A Changed Landscape for Patents in Europe
5th July 2023
Patents have long been a key tool in the armoury for protecting innovation, but a challenge for those who trade across borders is that patent rights have historically been enforced on a country-by-country basis, meaning that cross-border enforcement is complex and expensive. This has been true in Europe even after the introduction some decades ago of the European Patent Office (EPO), which provides a central process for the grant of patents for all EU states and a range of others, including the UK.
The introduction of the Unitary Patent (UP) and Unified Patent Court (UPC) on 1 June 2023 has fundamentally changed this landscape, providing the option to centrally litigate patent rights across the participating countries (initially 17 countries, including France, Germany, Italy and the Netherlands) in a single action. This represents the biggest shake up of the international patent system in decades, marking the culmination of many years of attempts at harmonisation.
What is changing if I am looking to protect my invention?
Since this is a change that affects the post-grant patent landscape, the process for obtaining patents is relatively unaffected. To obtain patent rights in Europe, you can still file at the EPO using European Patent Attorneys based in the UK. Outside of Europe, your patent attorney can advise you on the most suitable strategy using the procedures that have been in place for some years. As well as the EPO, national patent offices, such as the UK Intellectual Property Office, also remain open for business – the right option for you will depend on your budget and business needs.
The difference comes when the EPO grants the patent – at that stage you now have the option of obtaining a European patent with unitary effect, or ‘unitary patent’ (UP), for participating countries, instead of the “classical route” which requires individual “validation” in each country. This could save significant sums if protection across a wide range of European countries is desired.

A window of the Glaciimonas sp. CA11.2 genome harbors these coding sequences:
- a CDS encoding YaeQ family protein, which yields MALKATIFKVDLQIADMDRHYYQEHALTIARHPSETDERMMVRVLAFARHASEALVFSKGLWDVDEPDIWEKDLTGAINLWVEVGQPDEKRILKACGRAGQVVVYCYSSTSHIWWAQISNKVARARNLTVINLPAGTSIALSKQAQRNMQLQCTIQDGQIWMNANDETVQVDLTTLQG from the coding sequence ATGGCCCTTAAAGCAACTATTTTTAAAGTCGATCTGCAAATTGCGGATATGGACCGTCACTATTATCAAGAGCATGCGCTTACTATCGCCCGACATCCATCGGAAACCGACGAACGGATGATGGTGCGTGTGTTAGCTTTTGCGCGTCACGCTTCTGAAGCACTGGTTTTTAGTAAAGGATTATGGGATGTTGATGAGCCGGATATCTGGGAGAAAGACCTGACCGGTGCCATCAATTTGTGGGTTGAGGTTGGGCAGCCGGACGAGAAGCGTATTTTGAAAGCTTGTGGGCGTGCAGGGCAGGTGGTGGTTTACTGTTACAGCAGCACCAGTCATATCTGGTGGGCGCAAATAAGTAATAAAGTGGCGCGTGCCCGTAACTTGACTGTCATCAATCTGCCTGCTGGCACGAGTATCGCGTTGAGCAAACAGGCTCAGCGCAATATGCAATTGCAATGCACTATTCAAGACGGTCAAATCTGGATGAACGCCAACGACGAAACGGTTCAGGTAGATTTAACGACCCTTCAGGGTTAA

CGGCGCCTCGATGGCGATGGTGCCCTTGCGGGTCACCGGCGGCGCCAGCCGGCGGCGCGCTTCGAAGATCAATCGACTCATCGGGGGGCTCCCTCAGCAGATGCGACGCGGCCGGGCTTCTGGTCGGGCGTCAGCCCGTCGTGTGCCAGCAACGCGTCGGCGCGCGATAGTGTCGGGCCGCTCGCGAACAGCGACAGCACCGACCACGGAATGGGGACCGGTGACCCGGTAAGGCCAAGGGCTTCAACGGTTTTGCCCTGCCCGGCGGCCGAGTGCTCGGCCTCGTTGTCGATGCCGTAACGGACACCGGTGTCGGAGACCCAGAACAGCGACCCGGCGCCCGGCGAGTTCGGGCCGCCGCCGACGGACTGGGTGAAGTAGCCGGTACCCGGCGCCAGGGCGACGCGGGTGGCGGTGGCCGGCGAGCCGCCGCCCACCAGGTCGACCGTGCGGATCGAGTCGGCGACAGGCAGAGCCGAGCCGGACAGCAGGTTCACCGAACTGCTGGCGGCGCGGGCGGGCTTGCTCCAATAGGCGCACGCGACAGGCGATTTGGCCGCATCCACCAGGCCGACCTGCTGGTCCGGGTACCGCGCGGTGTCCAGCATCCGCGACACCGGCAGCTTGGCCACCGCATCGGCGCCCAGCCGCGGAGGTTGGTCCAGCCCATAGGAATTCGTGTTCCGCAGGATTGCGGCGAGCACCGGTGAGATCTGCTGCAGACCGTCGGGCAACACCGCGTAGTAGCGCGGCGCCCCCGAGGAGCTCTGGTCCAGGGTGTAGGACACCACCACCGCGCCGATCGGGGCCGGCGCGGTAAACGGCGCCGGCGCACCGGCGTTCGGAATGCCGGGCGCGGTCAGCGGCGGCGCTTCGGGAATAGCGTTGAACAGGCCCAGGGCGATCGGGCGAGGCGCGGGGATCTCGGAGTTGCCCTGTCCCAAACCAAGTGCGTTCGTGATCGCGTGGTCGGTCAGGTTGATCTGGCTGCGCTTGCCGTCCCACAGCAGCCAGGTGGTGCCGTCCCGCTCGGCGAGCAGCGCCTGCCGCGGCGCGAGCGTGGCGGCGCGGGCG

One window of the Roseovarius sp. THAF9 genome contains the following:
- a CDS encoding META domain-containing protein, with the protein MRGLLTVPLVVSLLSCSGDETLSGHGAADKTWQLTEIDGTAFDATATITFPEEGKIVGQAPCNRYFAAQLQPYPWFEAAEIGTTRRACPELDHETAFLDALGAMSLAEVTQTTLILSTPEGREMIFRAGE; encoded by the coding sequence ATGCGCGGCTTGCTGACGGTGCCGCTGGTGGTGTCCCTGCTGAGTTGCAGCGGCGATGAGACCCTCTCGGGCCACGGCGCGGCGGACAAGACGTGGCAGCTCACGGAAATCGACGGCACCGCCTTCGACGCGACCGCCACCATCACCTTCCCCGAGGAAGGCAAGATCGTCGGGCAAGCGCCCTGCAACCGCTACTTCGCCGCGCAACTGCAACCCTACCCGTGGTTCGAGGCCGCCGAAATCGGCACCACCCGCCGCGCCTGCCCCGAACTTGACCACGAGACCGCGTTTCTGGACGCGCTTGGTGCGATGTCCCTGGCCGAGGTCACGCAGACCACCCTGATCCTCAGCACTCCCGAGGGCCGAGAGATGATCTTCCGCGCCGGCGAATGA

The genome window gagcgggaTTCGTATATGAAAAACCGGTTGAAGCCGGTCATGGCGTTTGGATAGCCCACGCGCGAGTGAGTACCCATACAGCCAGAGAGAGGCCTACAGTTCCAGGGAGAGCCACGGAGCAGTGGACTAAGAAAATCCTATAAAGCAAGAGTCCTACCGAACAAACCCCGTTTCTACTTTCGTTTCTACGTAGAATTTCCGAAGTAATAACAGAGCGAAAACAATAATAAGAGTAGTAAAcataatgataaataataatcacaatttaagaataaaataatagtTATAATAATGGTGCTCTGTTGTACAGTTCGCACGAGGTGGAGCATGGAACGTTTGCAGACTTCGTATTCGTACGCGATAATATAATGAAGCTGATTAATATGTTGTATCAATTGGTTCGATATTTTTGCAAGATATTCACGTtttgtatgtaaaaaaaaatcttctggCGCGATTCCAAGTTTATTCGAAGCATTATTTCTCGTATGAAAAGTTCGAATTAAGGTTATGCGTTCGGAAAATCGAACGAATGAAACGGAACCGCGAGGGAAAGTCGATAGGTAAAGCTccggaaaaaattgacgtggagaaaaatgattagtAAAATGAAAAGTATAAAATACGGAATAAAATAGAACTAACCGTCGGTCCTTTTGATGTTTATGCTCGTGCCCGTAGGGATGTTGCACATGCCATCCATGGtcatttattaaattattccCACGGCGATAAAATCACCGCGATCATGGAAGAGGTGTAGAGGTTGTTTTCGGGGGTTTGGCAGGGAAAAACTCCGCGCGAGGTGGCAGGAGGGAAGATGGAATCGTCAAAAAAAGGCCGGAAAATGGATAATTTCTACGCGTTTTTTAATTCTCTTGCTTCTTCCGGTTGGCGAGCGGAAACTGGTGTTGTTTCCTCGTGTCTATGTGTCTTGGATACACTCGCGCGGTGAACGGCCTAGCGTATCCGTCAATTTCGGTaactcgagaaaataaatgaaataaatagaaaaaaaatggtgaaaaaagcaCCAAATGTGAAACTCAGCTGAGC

The classical route stills remains open, so the UP is just a choice for obtaining protection in the countries taking part. For those countries not taking part (including non-EU countries like the UK, but also some EU countries like Spain and Poland), there is effectively no change, meaning that you can still file with the EPO as usual in order to obtain protection throughout Europe.
Is there something I need to do if I already own patents in Europe?
The key change for those who already hold patents is that you are now able to enforce your European patent in all participating countries at the Unified Patent Court (UPC) rather than individually in each country. This means higher potential damages in a single action, and a more powerful injunction. The value of your European patents is therefore potentially increased (while the Unitary Patent may reduce the cost of obtaining broad coverage in future).
It’s important to note that the UPC is available not only for Unitary Patents but also for European patents that had been validated on a country-by-country basis in the past. This means that this is a change that affects everybody who holds patents in any participating country, and rights holders must understand what this means for them and their assets.
In particular, there is a potential threat associated with the new system for patent proprietors. This is because not only does the UPC allow patent proprietors the ability to enforce their patents across multiple territories in one action, but it also provides others with the option to attack patents in multiple countries simultaneously in the same way. If you would like to protect your patent portfolio from this kind of central “revocation” action, you have the option to “opt-out” your patents from the UPC. In most circumstances, an opt-out can then be withdrawn at a later date if it becomes desirable to utilise the UPC for enforcement purposes.
For more information on the Unitary Patent & Unified Patent Court and what you should do next, please contact Anton Hutter, a UK & European Patent Attorney (firstname.lastname@example.org) based in Stirling House on the Surrey Research Park in Guildford.